Salty and sweet has probably got to be my absolute favorite combination. I’ve always wanted to try making pretzels but I’ve never known how. I do really enjoy eating them in fairs or on roadside stands, though. Freshly made, just-baked pretzels, wafting off a delectable scent… mmm. The salt is the perfect complement to the chewiness and mild sweetness of the bread. I think I’d like to make some Puddingbrezel after I get a hold of the plain pretzel first, and I’m thinking about making them as a gift for friends and family. They’re certainly cute enough to be a present! I might even make a sweet almond variation, just like the ones that Aunty Em’s makes, which is also my favorite pretzel flavor that they carry. I’m sure this finger food will also be a hit with the kids as snacks! Thanks for the great recipe; I can’t wait to try it out soon.
Hey bellak0, I completely agree with you, salty and sweet is simply a fantastic combination. A clash of flavors always makes for an interesting and invigorating snack. I too am not fantastic at making pretzels, but I do love eating them. This recipe looks like it’s not too hard to make, so I’ll definitely be sure to try it out. The Puddingbrezel also seems like tasty, perhaps I will attempt creating it too.
I would love to try this recipe. I’ve been taking up baking and cooking since I haven’t been doing that too much in the past. I love pretzels. My mother brought me some from Germany a few months back. The baking I’ve done lately has been mostly easy recipes, but I’ve loved making (and eating) them always.
I cannot wait to try these pretzels! My mother and I tried to make some awhile back and they turned out pretty good, but still not as good as getting them in Germany. Whenever I go to Germany, every morning I go to a bakery to get a fresh batch.When I am back in the States I always miss German food and buying freshly made snacks and pastries everyday. In Miami I can go to bakeries but obviously they are full of Hispanic pastries, not my favorite German ones 🙁
Well, I hope this recipe can take you back to Germany imaginary 😉 I really like food that makes you remember a certain place, mood or atmosphere when you eat it. Food can be so much more than just ingestion 🙂
I’m a student and every day I’m making sure to pick up some pretzels from my local store while I’m waiting at the bus stop. I have no idea if they’re following your recipe, but they do taste amazing. You could say I’m addicted to pretzels! Ahh, rehab!
Can’t WAIT to make these!! They look delicious, especially maybe with some really good quality cream cheese, ugh!
Glad you put this recipe here, because I have not thought about making pretzels from scratch recently, until now. And I like the suggestion about having them with coffee.
Oh how I love pretzels!
I was just talking to my kids the other day about making some. We really love to make our own food. We find the things we love at the store, and then we look on the internet for recipes.
I have never heard of a yeast cube, though. Can regular yeast be used and if so, how much? I live in a rural area and I don’t think my local store carries cubes. I will definitely be looking, but wanted to ask just in case.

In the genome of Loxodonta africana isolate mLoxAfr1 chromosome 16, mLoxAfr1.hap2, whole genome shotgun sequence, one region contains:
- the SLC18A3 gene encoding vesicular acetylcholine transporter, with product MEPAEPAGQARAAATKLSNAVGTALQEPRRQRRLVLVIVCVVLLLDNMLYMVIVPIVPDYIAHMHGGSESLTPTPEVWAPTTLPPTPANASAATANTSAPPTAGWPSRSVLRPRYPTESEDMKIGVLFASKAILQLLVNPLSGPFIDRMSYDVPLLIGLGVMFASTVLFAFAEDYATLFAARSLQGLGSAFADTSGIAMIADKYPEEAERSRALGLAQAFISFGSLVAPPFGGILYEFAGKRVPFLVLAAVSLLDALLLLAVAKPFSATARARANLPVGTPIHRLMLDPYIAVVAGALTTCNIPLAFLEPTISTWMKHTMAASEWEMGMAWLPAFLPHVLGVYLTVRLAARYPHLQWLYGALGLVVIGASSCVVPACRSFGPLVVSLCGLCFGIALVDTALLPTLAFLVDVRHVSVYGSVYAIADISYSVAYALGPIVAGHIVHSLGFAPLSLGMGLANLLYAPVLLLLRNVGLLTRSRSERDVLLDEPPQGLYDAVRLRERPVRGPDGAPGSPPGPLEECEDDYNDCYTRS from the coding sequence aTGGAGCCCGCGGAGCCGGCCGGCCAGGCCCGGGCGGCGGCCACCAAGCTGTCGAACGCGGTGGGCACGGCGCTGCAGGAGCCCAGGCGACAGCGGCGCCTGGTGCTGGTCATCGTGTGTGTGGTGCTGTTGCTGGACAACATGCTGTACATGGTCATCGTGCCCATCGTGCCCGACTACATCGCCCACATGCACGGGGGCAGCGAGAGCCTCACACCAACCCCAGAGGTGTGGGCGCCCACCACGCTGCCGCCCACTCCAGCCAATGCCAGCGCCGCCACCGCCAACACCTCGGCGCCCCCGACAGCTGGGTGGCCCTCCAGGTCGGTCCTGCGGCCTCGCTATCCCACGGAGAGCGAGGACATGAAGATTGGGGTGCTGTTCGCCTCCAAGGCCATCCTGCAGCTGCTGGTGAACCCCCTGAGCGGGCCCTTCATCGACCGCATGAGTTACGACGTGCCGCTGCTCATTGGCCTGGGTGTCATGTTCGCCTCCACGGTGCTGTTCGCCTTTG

Well, here in Germany, fresh yeast is sold as a pressed small cube, one cube weighs 42g, so 1/2 would be 21g fresh yeast.
If you don’t use “g” as a measurement, I did some research and I found out that you might also use 0.2oz or 1 1/2 teaspoons dried yeast. (not sure about the fresh one)
I hope you can use these information and try it with dried yeast. I also use the dry variety sometimes and it should work out nicely.
I hope I could help and if so, good luck and enjoy the pretzels 🙂
Wow thanks so much for the recipe! I never knew making pretzels was so easy! I shall never buy a pretzel again. The Puddingbrezel looks very interesting too. It gives the pretzels quite a different twist. I think I’m going to start with the Puddingbrezel first. Wish me luck.
For sure, good luck! Yeah, puddingbrezel are so delicious. I love the contrast between the soft, creamy pudding and the pretzel-dough. Have fun twisting 😉
Soft pretzels are my favorite. I haven’t ever made them, but this recipe makes them see as approachable.
I love pretzels and the pudding pretzels are very unique. I’ve never made my own, but I may give the plain pretzels a try.
I love pretzels! I like dipping them in melted chocolate! Reading this article made me realize something. I’ve always have this notion that pretzels are easy to make. I didn’t know until now that this seemingly simple bread (?) is a bit complicated to make.
Anyway, like of the comments here – I’m also very appreciative of your German-origin recipes! I’m halfway across the world, and the closest I could ever get to authentic German cuisines is through your articles!
Yummy! Pretzels and melted chocolate, I could have one of those right away.
Thank you 🙂 I’m happy that you enjoy reading about these things, I’m sure I will find new interesting foods and distinct recipes to share with you. I hope you will have enough time sometime to try out the pretzels! I think the proper folding is a bit complicated and my first batch looked a bit quirky, but let’s say they were delicious anyway 😉
I’ve never made pretzels but I’ve eaten plenty! I love them as a bar snack, particularly – they go so well with beer! I would definitely try a sweet pretzel but I don’t know if I could be swayed, I’m a savoury girl at heart.
Definitely! Beer and pretzels make a perfect team.
I have thought about preparing the regular salty ones and dunk them into some dark chocolate for a twist. Maybe this is something that could satisfy your sweet cravings, but your savoury side, too 😉
How Would this recipe differ if I wanted to make a hard pretzel instead of soft? Is it just the baking time or do I need to tweak the recipe? Just curious.
I will probably try the soft pretzel, but go for a cinnamon sugar coating instead to make it more of a dessert item instead of a pub or street food. Here’s to hoping I don’t mess it up!